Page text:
The debt is incurred in the ordinary course of business, during the relevant period and before the appointment of an administrator or liquidator.
The charity must ensure that its responsible people are aware of the issue and have an achievable aim to return to viability when the crisis has passed. The charity must inform its members and the ACNC if it is trading while insolvent.
|External Conduct Standard 1 – A charity is required to obtain and keep records for its operations outside Australia||The charity is unable to obtain reporting from its overseas operations or partners.||The charity should:
The commission believes that this short-term position is appropriate to allow charities to operate effectively and to enhance public trust and confidence in the NFP sector.
If the ACNC identifies significant breaches that harm the public interest, even if they involve activities related to COVID-19, the commission might still investigate and take regulatory action.
COVID-19 poses significant business risks that need to be effectively managed – a top priority.
Unfortunately, major financial reporting and auditing consequences will follow the virus’s economic impact and social distancing. Boards and CFOs need to understand and deal with them. Such measures are unlikely to be set and forget.
Financial reporting issues that immediately come to mind are the uncertainties associated with the going concern basis of accounting, trigged impairment indicators for non-financial assets, impairment of financial assets under the expected-credit-loss model, changes to estimates and judgements, increased provisions, and more disclosures required in financial reports and statements.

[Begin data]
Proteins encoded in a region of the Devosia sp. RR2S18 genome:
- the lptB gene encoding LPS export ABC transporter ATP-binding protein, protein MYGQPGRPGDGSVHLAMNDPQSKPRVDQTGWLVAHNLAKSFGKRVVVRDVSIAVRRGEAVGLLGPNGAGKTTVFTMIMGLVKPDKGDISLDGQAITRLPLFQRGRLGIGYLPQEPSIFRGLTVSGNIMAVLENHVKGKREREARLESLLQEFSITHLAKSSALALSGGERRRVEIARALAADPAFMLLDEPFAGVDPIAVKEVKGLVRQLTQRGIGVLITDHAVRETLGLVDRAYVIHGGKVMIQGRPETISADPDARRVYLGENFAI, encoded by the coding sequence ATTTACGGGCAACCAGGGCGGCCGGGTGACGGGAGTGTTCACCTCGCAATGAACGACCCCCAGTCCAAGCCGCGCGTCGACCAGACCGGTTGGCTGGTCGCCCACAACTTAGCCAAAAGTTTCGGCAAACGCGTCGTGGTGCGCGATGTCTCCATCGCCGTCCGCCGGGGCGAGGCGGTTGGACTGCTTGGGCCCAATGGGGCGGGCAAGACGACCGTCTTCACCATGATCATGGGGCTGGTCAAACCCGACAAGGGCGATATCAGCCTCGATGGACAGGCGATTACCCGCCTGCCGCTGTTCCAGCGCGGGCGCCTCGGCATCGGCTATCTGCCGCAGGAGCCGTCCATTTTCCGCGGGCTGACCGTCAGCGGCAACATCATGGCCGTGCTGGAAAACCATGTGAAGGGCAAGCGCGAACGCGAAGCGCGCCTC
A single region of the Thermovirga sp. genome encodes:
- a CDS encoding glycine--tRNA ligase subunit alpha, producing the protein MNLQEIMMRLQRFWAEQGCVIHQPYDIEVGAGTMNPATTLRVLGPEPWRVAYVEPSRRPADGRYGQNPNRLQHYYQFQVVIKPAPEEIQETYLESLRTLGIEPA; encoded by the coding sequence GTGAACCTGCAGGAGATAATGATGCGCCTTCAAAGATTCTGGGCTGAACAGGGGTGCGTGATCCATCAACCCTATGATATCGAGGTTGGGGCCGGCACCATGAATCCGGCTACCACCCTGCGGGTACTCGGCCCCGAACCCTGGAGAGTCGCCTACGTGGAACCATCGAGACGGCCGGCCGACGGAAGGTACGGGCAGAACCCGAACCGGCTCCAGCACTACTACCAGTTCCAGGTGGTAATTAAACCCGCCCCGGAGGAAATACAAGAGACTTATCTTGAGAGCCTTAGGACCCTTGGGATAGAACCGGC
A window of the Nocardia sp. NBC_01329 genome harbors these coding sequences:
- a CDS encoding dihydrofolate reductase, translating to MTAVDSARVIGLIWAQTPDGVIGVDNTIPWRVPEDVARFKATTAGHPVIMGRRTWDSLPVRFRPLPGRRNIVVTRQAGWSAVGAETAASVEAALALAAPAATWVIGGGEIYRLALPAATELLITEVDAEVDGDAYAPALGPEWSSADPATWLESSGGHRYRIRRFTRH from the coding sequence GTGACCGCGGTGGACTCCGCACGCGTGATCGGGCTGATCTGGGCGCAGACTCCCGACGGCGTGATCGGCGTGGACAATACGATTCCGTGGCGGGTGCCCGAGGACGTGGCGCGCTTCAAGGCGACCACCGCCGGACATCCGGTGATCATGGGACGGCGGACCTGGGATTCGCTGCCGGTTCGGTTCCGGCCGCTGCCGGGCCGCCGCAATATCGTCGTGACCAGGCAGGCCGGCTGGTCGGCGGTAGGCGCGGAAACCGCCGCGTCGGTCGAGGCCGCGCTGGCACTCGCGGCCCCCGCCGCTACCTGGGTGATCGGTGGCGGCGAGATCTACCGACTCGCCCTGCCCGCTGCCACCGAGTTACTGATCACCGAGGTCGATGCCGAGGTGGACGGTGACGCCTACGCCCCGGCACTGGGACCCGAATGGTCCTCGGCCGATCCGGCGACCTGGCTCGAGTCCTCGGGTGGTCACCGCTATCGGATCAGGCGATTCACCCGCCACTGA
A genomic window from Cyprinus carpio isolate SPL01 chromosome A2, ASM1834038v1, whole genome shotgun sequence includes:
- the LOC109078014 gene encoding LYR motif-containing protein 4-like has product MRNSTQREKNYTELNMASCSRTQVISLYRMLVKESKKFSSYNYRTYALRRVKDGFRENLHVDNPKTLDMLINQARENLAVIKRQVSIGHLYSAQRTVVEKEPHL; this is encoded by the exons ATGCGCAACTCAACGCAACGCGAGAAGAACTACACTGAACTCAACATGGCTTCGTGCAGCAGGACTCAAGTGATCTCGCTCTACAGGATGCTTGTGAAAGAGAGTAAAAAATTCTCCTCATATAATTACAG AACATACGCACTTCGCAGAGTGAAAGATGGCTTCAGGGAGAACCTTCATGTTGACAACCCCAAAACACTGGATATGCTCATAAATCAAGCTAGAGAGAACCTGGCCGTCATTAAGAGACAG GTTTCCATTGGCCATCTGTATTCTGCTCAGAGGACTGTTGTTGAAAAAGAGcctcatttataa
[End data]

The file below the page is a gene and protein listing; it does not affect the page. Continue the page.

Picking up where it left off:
These will require extra attention in times of constrained resources and the unavailability of staff.
As processes change due to strategies such as working from home, internal controls may be weakened, increasing the risks of non-compliance with laws, regulations, and fraud.
Act now to minimise your risks.
AASB 101 Presentation of Financial Statements is the reference on the going-concern basis of accounting and will require much more consideration in the COVID-19 environment.
The rules are:
- When preparing financial statements, management must make an assessment of an entity’s ability to continue as a going concern
- Financial statements are prepared on a going concern basis unless management either intends to liquidate the entity, to cease trading, or has no realistic alternative but to do so
- When management is aware of material uncertainties about events and conditions that may cast significant doubt on an entity’s ability to continue as a going concern, the entity must disclose those uncertainties, and
- When an entity does not prepare financial statements on a going-concern basis, it must disclose it, together with the basis on which it prepared the financial statements and the reason why the entity is not seen to be a going concern
In assessing whether the going-concern basis is appropriate, management takes into account all available information about the future, which is at least (but not limited to) 12 months from the end of the reporting period.
The degree of consideration depends on the facts.
When an entity has had a history of profitable operations and ready access to financial resources, management may reach a conclusion that the going-concern basis is appropriate without detailed analysis.
In other cases, management may need to consider a wide range of factors, including current and expected profitability, debt-repayment schedules, and potential sources of replacement financing before it can satisfy itself that the going-concern basis is appropriate.
In the current environment, management will need to make more detailed assessments of going concern suitability.
Disclosures in financial statements will have to be more extensive, including management plans to address uncertainties about going concern thrown up by COVID-19.